With Mark Zuckerberg’s Internet.org initiative getting a fair bit of coverage recently, it’s perhaps little wonder that Google has made an announcement of its own in the last few days to let us know it’s continuing with work on a similar project of its own.
Project Loon, you may recall, is Google’s sky-based plan to bring Internet access “to people in rural and remote areas, help fill coverage gaps, and bring people back online after disasters.”
Unveiled last year, the Loon project involves giant balloons equipped with network devices capable of connecting with Internet antennas back on the ground.
In case the details of its ambitious plan had slipped your mind, the Web giant recently announced that one of its balloons has had “quite a journey” in the past few weeks, floating around the world in 22 days, in the process helping to clock up the project’s 500,000th kilometer (that’s about 310,000 miles).
“It enjoyed a few loop-de-loops over the Pacific Ocean before heading east on the winds toward Chile and Argentina, and then made its way back around near Australia and New Zealand,” a post on the Project Loon Google+ page explained. “Along the way, it caught a ride on the Roaring Forties – strong west-to-east winds in the southern hemisphere that act like an autobahn in the sky, where our balloons can quickly zoom over oceans to get to where people actually need them.”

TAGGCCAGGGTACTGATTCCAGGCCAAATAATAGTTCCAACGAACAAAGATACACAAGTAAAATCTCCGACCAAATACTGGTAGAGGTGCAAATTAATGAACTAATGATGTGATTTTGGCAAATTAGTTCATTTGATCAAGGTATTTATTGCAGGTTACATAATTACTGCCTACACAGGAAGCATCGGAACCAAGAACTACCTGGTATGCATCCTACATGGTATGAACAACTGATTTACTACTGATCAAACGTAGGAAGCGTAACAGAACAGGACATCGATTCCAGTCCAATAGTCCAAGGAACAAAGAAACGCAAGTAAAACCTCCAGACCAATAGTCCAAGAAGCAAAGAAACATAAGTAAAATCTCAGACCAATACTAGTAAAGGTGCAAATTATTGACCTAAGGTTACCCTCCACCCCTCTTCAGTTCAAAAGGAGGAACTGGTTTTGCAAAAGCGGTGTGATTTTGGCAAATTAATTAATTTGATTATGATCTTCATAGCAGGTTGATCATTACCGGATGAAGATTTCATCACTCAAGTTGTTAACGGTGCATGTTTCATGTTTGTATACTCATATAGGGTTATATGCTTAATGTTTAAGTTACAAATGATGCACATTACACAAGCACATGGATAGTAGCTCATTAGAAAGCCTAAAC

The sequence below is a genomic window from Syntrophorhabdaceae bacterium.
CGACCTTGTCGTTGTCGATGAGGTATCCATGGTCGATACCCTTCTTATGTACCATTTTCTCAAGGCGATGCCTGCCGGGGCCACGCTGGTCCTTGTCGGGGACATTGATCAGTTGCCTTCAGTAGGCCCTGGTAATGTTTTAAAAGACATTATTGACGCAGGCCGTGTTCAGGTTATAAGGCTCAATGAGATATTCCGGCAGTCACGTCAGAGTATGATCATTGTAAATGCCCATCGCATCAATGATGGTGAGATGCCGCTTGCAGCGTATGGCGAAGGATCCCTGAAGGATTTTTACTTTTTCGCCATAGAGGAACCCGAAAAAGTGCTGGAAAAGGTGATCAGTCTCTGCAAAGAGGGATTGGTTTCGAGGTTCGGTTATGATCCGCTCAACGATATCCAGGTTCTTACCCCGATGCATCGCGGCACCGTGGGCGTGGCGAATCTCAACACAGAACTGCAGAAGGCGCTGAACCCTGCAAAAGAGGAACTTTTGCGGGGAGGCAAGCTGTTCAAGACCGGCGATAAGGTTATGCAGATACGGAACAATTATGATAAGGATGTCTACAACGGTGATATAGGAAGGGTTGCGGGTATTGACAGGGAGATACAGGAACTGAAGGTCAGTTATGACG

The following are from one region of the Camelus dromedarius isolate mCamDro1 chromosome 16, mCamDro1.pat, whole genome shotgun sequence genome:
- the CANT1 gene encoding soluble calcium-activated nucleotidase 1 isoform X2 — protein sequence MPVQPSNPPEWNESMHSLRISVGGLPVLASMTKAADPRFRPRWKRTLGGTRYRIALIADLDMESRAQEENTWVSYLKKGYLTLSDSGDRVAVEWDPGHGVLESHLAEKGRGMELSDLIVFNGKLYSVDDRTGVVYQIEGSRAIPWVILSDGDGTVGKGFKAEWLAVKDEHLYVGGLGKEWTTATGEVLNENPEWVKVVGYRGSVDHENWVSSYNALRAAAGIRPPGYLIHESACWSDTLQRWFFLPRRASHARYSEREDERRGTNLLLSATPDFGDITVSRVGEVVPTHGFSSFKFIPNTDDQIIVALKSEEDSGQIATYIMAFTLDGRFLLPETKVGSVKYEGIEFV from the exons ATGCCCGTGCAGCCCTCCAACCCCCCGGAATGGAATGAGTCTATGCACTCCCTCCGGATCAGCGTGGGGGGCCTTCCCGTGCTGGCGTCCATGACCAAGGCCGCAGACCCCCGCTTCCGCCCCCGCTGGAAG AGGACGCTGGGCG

The post added that in the last nine months the team has been using collected wind data to refine prediction models and as a result can now forecast balloon trajectories much further in advance.
A number of other refinements have also been made to make the technology more efficient, with the improvements allowing for much faster altitude changes enabling the balloons to quickly catch – or even avoid – winds traveling in different directions.
“We can spend hours and hours running computer simulations, but nothing teaches us as much as actually sending the balloons up into the stratosphere during all four seasons of the year,” Google said in the post.
Thirty balloons were launched from a base in New Zealand in the initial test flight back in June 2013, with Internet beamed to a small group of people back on terra firma.
According to Google, the current goal is to establish “a ring of uninterrupted connectivity around the 40th southern parallel [this year] so that pilot testers at this latitude can receive continuous service via balloon-powered Internet.”